Wednesday, July 4, 2012

Francine Prose's "My New American Life": Book Review

The meandering plot and generally light-hearted take include some serious issues about assimilation, exploitation, and immigrants seeking to integrate themselves into the seamier or loftier sides of American life the past decade. As with Prose's previous novels A Changed Life about the Holocaust "industry" and white supremacists, and Blue Angel about teacher-student love or lust, this author takes on tricky issues. Francine Prose lightly satirizes while earnestly exploring the tensions of lives lived with disappointment behind comfortable facades in an accessible, gently wry, and ambitiously observant view taken from among the well-intended upper middle classes of the urban or suburban East Coast.

I liked those two novels the same way I like My New American Life. That is, Prose succeeds at capturing the asides that pepper her plots with appealing characters we can recognize. She likes to take "issues" and tweak them. One of the best episodes here shows teen Zeke at a college tour which goes awry, and another the foul-mouthed, unsettling return of a key character who's been offstage until a sudden entry at a very inconvenient time.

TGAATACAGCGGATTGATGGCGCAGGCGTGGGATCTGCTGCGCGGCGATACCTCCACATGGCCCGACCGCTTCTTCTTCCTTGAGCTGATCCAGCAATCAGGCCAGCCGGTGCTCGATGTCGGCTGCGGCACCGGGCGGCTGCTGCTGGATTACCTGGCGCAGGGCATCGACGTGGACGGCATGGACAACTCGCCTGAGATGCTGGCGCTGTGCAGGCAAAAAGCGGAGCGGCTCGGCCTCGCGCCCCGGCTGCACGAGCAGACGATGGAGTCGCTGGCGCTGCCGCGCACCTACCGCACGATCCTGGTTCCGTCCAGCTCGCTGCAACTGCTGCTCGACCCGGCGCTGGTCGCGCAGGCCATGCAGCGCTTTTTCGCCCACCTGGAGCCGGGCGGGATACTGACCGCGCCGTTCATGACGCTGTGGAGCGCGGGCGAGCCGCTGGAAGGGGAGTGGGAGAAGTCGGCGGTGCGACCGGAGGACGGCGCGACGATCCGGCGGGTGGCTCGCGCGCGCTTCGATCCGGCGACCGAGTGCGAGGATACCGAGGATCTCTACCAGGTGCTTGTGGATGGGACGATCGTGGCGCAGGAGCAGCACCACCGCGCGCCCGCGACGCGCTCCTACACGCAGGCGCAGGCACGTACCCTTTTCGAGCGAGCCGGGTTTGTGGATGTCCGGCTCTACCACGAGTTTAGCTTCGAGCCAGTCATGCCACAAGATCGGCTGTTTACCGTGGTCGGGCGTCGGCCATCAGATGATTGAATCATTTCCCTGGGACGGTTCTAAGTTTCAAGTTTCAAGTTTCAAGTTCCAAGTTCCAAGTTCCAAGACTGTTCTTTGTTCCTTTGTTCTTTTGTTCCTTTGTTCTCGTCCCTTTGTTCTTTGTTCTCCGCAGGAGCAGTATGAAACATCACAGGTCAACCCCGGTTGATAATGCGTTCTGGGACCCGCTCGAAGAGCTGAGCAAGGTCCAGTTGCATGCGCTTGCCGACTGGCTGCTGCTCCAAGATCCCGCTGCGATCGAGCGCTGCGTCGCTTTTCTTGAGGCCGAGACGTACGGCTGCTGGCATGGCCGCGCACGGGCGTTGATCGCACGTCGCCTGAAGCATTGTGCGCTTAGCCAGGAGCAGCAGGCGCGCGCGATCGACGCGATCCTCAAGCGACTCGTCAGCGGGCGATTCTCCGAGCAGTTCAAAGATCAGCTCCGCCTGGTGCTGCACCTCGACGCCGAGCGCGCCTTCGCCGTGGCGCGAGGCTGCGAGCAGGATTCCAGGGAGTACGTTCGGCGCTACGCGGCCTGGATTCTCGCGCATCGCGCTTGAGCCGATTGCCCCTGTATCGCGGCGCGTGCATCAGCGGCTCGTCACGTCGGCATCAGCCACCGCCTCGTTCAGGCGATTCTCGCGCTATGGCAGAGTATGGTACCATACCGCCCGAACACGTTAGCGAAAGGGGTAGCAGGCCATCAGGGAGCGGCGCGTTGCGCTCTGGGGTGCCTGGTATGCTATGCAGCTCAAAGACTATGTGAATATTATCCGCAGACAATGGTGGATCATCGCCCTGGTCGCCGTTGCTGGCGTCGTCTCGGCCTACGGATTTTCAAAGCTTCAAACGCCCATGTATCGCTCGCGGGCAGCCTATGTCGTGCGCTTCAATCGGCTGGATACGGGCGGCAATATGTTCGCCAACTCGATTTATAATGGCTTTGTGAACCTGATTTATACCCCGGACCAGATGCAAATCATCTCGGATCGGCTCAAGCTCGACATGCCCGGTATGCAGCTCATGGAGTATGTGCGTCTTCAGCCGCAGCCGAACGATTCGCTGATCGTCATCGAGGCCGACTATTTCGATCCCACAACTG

Ellen Archer reads that figure's flat, Midwestern tones as wittily as she does the elongated Albanian fellows' drawl, and plays this off of the main character's slightly different accent and that of her fellow emigre, as women on the rise. Archer conveys teenaged Zeke's petulance, Mr. Stanley's resignation, and the various Albanian world-weary, sententious, drones and moans such as they sound as drawn out with aplomb. I heard this all on audiobook and that kept my interest perhaps more than if I'd read this in print. The array of characters may not be many, but extras and supporting cast convey often the highlights of the book.

They are played against Don the aggressive (of course) lawyer, full of outrage about Guantanamo Bay and Cheney, although this is more entertaining as background chatter rather than center stage after a while. It seems Prose favors his liberal stance, but as with the social critique underlying parts of this book, it seems that the author is nearly unwilling to give any newcomer to these shores less than the full benefit of the doubt. This complicates the plot, and the pace of the story slows even as it reaches its climax, which itself may not have needed its coda, a wish-fulfillment that seemed to me too pat, even if somewhat "earned" late in the game by our plucky, and certainly inventive in more ways than one, heroine. (Amazon US 7-3-12)

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